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Tag Archives: anne katz

YAFC: Body Image


by Anne Katz PhD, RN

How we see ourselves refers not just to what we think about but also about how we think we look. This is called body image – and many of us, especially women, have a negative body image. This is in part as a result of the messages we get from the media about what is beautiful and desirable and this usually is put out to sell makeup and clothes and has very little to do with reality and health. But many of us are influenced by these messages and spend a lot of time and money trying to change our shape or appearance.

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The Elephant in the Room

obesityby Anne Katz PhD, RN (Surivivorship), CKN Editor

There’s an elephant in the examination room that literally weighs 300 lbs –  and the elephant’s name is ‘obesity’. We all know that obesity has reached epidemic proportions in North America, and the oncology population is part of that epidemic. Many of our patients are overweight and yet we don’t talk about this – or at least not as often as we should.

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Canada Leads the Way

Canada-flagby Anne Katz PhD, RN

The American Society of Clinical Oncologists (ASCO) recently released new guidelines that are important for survivorship care. One is on screening, assessment and care of anxiety and depressive symptoms in adults with cancer (Andersen et al., 2014; published online on April 14, 2014; DOI:10.1200/JCO.2013.52.4611). This guideline is an adaptation of the Pan-Canadian Guideline on screening (Howell et al., 2011) however ASCO has made some changes based on local context and the “practice beliefs” of the committee members in the US.

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by Anne Katz PhD, RN, CKN Survivorship Section Editor


I work in the Manitoba Prostate Centre where we see men with both benign and malignant prostate disease. Many of these men are elderly and often they leave a lingering odor behind them in the waiting room and examination room. Urology nurses are used to these odors and my nursing colleagues often raise their eyebrows at me when I wrinkle my nose in response. I am not judging the patient; it is not their fault that they have this problem. It is a side effect of treatment compounded by the fact that they don’t launder their clothes frequently or perhaps their families have gotten used to the smell or perhaps they don’t know how to address it without feeling shame and embarrassment. A recent article in the Journal of Cancer Survivorship Research and Practice (Alsadius et al., 2013) highlights this issue. The men in this study had radiation therapy for prostate cancer between 2 and 14 years previously.  A testament to the importance of this issue is the response rate – 89% – from men over the age of 80 years.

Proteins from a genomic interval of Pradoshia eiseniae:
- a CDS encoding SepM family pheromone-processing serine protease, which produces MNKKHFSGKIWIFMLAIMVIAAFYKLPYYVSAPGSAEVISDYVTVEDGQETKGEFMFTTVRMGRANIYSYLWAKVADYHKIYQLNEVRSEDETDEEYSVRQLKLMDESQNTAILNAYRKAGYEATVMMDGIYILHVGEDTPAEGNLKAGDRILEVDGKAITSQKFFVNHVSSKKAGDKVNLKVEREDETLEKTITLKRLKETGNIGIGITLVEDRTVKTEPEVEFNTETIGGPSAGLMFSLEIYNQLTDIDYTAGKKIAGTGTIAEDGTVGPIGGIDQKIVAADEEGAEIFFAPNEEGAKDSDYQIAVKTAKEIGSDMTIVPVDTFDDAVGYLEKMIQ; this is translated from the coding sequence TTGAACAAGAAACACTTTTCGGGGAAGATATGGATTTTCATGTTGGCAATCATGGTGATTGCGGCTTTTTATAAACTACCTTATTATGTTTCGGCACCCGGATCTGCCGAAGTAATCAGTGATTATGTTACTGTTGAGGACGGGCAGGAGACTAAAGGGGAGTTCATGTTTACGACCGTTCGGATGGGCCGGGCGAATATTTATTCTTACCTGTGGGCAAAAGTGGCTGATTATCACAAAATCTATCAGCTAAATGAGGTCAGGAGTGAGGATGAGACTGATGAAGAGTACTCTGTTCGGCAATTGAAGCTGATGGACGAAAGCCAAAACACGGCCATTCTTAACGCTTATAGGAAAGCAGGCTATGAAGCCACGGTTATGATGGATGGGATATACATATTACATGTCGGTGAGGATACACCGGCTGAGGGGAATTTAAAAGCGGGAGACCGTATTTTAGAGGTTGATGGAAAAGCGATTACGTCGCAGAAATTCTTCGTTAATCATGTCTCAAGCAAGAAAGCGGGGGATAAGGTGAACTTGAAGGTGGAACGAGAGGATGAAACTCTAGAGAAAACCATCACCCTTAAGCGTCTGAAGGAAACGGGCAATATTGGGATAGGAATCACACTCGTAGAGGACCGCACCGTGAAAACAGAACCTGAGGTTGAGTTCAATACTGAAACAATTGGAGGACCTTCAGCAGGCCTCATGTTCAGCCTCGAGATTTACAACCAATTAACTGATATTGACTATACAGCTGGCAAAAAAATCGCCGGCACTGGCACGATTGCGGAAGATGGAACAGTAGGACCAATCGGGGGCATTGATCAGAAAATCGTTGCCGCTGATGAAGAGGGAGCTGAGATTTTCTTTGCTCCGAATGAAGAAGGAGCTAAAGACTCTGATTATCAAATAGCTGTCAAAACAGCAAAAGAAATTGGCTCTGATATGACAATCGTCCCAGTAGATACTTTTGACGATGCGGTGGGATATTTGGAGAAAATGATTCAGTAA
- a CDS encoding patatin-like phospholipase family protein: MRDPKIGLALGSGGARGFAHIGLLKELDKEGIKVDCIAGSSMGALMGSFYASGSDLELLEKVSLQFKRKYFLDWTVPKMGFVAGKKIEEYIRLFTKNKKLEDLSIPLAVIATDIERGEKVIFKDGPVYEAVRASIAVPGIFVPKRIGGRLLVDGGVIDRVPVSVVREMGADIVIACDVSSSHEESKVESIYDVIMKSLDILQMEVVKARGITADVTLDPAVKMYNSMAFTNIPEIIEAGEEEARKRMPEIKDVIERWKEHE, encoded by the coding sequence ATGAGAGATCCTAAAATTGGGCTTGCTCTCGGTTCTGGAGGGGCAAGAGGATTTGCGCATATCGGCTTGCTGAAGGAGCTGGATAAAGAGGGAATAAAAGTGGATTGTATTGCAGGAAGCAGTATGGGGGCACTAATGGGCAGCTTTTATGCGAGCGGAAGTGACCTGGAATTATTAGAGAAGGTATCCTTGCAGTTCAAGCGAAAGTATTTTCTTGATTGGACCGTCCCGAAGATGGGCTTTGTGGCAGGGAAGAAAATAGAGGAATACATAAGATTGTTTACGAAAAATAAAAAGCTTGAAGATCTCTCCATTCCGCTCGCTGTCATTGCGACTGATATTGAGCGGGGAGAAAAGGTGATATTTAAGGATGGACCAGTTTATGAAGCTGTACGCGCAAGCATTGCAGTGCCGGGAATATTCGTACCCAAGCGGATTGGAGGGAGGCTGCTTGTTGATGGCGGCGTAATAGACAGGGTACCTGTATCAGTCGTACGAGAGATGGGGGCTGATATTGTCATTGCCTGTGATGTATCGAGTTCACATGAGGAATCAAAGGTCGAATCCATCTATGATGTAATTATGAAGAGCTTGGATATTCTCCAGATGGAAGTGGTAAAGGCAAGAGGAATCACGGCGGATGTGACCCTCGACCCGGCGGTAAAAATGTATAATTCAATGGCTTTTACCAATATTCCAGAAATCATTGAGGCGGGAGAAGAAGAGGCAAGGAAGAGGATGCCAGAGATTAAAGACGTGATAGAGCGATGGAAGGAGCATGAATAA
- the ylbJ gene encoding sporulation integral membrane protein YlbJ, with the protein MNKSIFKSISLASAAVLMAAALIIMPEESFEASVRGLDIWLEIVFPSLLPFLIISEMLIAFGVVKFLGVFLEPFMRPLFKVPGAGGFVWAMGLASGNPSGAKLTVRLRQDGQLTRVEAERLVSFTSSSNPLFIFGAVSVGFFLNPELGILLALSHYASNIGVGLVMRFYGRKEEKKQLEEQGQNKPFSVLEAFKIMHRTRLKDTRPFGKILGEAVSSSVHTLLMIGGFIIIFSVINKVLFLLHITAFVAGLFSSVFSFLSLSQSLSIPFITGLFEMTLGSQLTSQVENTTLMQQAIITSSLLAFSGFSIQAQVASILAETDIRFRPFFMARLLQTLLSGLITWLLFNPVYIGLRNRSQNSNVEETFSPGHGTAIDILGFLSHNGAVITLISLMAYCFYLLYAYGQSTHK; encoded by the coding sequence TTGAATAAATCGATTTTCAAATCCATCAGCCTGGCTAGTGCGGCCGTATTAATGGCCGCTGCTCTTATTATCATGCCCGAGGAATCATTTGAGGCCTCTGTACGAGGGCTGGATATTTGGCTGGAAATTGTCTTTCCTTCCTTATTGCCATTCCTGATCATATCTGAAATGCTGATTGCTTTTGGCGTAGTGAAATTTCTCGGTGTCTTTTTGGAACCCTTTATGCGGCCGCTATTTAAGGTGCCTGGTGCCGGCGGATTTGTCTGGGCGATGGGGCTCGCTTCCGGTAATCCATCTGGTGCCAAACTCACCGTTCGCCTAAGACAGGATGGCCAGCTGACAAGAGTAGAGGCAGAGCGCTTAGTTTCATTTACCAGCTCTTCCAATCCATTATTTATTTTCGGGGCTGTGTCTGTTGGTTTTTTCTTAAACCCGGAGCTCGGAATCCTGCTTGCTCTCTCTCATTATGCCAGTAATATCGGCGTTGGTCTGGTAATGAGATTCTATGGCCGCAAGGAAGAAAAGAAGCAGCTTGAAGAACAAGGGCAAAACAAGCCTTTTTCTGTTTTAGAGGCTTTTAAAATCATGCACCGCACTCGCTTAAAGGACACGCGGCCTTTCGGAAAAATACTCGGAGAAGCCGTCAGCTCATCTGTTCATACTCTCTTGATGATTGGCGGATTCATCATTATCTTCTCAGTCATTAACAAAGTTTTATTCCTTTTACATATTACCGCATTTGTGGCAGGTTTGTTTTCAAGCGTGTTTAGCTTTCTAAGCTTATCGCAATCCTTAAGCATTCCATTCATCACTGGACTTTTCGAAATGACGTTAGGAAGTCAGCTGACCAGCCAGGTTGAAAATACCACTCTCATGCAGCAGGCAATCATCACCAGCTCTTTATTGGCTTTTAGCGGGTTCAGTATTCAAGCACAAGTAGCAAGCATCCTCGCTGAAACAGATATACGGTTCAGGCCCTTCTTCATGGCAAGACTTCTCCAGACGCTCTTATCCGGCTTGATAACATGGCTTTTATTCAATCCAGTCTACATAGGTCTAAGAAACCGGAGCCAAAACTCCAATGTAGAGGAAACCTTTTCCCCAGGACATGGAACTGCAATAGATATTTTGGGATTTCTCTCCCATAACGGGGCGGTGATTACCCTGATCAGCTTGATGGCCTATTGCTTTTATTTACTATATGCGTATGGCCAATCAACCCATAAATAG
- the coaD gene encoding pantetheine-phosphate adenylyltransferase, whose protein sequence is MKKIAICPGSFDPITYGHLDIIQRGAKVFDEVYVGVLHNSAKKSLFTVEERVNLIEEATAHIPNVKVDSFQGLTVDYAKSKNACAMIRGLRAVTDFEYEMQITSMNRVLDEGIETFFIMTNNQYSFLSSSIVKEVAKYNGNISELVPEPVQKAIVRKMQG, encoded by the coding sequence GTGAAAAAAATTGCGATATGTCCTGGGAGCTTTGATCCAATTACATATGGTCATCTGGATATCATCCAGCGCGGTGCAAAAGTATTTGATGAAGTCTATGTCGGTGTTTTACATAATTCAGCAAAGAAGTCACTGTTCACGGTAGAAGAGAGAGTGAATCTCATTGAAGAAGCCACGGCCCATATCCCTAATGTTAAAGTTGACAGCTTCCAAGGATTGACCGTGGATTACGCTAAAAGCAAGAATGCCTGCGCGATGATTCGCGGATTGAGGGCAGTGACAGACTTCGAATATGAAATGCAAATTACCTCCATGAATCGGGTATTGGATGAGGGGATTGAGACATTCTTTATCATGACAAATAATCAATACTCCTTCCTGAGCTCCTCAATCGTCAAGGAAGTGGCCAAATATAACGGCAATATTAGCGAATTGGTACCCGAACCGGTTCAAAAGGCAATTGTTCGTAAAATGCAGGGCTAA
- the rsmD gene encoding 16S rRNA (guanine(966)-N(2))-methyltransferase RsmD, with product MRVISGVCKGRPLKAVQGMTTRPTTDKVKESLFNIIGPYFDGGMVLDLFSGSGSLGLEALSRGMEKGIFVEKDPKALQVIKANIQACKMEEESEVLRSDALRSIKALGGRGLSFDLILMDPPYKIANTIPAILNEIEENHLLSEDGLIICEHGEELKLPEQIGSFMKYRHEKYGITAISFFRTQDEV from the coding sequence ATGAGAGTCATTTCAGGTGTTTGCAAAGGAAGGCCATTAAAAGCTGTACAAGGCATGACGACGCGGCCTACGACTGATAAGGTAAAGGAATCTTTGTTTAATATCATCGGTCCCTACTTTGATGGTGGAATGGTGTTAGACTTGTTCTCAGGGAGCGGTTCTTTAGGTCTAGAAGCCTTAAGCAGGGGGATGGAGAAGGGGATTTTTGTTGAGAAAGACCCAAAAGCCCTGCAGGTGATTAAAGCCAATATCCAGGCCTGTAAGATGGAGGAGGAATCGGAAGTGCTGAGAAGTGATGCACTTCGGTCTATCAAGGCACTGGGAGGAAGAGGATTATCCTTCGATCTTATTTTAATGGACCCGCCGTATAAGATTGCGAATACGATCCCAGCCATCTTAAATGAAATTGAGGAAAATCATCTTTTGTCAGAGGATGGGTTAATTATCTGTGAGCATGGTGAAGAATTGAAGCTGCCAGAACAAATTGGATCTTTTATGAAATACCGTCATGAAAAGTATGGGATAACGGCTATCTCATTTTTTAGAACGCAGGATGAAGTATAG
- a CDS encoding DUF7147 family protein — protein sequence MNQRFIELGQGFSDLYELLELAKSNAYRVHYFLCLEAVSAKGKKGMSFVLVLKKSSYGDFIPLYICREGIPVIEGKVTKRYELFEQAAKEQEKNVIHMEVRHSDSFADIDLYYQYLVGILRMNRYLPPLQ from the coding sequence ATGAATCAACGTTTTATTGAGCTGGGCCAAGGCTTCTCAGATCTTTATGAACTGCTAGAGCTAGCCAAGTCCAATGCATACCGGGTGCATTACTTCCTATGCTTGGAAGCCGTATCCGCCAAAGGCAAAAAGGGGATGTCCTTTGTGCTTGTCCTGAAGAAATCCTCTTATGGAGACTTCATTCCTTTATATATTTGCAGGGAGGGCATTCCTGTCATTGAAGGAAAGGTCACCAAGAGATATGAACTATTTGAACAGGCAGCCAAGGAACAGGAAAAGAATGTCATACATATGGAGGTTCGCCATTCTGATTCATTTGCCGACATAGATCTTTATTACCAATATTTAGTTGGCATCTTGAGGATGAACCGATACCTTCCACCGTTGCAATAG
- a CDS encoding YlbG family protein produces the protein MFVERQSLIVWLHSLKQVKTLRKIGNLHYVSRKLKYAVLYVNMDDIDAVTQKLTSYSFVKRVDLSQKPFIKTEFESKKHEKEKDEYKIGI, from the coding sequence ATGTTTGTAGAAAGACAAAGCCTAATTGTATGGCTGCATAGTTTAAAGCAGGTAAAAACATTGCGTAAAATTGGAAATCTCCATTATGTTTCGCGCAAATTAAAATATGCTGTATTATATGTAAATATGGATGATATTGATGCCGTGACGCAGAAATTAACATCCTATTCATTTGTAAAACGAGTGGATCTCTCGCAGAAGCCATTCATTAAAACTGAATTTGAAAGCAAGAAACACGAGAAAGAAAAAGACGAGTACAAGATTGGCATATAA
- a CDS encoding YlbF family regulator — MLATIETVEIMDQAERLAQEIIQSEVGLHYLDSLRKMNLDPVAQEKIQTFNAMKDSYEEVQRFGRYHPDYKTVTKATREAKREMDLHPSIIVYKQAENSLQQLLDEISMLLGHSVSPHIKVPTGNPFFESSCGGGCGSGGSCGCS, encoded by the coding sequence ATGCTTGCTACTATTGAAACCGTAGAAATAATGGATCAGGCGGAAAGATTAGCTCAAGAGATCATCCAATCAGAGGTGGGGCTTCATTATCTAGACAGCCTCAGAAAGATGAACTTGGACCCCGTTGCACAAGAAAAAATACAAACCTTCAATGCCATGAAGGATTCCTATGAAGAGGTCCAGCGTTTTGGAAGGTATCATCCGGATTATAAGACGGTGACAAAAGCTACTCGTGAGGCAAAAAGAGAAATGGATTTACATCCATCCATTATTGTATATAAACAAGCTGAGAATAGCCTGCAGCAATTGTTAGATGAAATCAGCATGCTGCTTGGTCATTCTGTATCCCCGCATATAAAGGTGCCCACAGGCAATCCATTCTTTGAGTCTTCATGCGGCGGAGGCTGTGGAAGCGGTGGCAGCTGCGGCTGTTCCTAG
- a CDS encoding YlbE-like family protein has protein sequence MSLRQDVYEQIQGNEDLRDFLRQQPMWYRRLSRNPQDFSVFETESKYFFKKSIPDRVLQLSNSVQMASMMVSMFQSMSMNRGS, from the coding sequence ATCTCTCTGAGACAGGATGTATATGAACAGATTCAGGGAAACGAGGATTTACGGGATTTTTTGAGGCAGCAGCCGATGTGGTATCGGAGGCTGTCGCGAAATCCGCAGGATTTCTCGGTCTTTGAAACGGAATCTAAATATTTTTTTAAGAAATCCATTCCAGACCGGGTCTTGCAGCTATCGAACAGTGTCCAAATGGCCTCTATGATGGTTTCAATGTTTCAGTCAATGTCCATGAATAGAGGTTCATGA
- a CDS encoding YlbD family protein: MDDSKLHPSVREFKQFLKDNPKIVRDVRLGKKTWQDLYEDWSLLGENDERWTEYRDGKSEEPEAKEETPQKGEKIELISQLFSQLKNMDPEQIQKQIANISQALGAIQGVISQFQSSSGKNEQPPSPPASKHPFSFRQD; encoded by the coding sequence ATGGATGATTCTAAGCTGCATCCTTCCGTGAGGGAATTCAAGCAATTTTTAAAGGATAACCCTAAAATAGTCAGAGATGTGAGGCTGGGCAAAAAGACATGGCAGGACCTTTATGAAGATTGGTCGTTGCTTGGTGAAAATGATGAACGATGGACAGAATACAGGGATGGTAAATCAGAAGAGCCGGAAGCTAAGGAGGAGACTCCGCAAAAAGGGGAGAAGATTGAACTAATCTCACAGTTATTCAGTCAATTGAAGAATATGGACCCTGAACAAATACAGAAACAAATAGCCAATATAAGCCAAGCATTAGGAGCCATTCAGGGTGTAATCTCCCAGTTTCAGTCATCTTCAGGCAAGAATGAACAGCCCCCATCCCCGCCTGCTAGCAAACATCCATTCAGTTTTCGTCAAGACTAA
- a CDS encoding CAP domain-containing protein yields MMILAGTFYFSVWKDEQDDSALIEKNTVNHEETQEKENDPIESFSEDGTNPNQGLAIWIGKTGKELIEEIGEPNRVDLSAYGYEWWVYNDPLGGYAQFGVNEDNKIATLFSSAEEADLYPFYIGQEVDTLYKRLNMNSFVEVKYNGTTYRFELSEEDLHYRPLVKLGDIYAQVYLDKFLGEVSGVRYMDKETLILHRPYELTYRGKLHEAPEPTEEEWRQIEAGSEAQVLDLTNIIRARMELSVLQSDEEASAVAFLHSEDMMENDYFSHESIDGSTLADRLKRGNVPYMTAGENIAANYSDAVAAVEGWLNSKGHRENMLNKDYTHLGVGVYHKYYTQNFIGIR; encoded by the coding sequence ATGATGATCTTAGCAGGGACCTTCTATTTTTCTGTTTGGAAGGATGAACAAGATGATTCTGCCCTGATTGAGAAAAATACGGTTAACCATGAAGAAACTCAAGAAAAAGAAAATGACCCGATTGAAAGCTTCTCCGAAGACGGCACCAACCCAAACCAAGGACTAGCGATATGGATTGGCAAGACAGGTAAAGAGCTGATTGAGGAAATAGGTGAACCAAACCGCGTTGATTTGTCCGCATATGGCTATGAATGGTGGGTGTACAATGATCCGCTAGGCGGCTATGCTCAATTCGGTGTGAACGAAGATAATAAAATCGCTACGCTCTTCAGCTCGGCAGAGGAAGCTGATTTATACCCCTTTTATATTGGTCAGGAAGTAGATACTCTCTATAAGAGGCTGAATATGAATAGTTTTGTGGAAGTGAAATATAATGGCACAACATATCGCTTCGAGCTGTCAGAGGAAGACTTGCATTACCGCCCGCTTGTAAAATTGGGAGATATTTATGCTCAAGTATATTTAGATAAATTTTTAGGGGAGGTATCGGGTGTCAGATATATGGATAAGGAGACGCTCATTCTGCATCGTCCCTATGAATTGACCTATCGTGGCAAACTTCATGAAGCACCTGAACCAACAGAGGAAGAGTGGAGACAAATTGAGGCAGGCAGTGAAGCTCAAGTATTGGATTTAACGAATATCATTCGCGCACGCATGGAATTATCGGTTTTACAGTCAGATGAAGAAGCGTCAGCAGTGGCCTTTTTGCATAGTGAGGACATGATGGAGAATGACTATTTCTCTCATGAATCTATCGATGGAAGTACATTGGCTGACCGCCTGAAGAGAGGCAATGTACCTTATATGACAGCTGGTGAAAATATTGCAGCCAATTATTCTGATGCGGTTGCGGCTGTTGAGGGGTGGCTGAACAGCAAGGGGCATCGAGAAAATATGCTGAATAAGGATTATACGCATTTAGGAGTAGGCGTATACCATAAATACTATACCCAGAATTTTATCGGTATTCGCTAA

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Post Traumatic Growth – An Unanticipated Side Effect of Cancer



by Anne Katz PhD, RN, CKN Survivorship Editor




“As horrible as it was, the cancer made me a better person.”


We hear this sometimes, the expression of benefit from a journey that threatened life and all that is held most precious. Cancer survivors talk about lessons learned, about a new way of seeing and appreciating family and friends and life. This is called post-traumatic growth and for the past two decades this concept has been of interest to those who work with individuals with cancer and other stressful and/or traumatic life events. It is also called “benefit-finding” and refers to the reinterpretation of trauma as an opportunity for growth (Jim & Jacobsen, 2008).

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Post-traumatic stress and growth: Unexpected late side effects of cancer

PTSSby Anne Katz PhD, RN, CKN Survivorship Section Editor

One of the more seldom seen but important late side effects of cancer and its treatments is the development of severe distress. This  is very similar to post-traumatic stress disorder and is called past-traumatic stress syndrome (PTSS). It is thought that this occurs in cancer survivors as a result of repeated stress over time such as experiencing repeated, painful procedures. Witnessing the suffering and experiencing the loss of other people from support groups and/or treatment centres are also potential contributors. Post-traumatic stress may lead to problems with return to work or school; decision making capacity may be affected and some people struggle to process information. Survivors may avoid follow up appointments because the anxiety before and during the interaction with health care providers makes their stress symptoms worse. Many survivors with PTSS think that they are going crazy and do not report their distress to anyone; this precludes getting help and ongoing stress can make them physically ill.

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